“Cognitive dissonance” is a term that’s been losing its meaning due to misuse as a popular stand-in term for illogical activity in general. But what it refers to, per the original coinage, is the unpleasant experience of having a core belief challenged by contrary evidence. The frequent result is that people ignore the contrary evidence (even if overwhelming), invalidate that evidence through mental gymnastics, or otherwise make excuses that allow them to keep their core belief and feel good about it.

The core belief that Hillary Clinton articulates in the quote above is refuted by such a mountain of evidence that it’s hard to believe an educated, neutral observer wouldn’t consider this a classic case of cognitive dissonance and its result.

The Empire is the most extraordinary force for peace and progress the galaxy has ever known. ~ Darth Vader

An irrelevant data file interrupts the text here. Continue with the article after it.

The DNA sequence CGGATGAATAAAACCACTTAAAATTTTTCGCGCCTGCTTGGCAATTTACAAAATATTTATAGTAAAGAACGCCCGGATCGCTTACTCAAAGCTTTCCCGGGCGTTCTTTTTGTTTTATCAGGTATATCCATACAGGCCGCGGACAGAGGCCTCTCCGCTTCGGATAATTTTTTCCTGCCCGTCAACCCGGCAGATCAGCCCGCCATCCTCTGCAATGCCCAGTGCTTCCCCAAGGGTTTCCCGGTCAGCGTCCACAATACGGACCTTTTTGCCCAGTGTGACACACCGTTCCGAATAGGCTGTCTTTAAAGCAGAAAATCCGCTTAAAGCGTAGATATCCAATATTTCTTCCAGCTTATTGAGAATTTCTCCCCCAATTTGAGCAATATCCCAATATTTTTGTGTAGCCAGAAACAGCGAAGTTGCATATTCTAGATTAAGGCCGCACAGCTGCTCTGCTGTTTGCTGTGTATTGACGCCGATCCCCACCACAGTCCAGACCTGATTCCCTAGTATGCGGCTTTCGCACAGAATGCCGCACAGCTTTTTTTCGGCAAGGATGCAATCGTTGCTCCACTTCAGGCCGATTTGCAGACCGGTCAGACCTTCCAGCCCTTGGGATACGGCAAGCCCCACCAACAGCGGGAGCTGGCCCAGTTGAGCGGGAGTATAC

Everyone in the United States, with few exceptions, has been bombarded with nationalistic propaganda since before they could walk.  Some of this propaganda arises “organically” from people who naturally want to believe that the big, sexy, powerful nation to which they feel attached is good.  More of it is the product of a multi-billion dollar propaganda machine that does its job much better than I do mine.  I’ve spent hundreds of hours trying to convince people, mostly Democrats, that cheerful support of leaders like Obama and Clinton is, in effect, support of what they do.  Does that seem like it would be difficult? It’s almost impossible.

The reason it’s almost impossible, I think, is because it would mean abandoning the core belief “the US is mostly good, except when Republicans are in charge.”  In order to hold a core belief like this, people will say grass is blue, the sky is green and the moon is made of cheese.  They will say anything rather than the truth.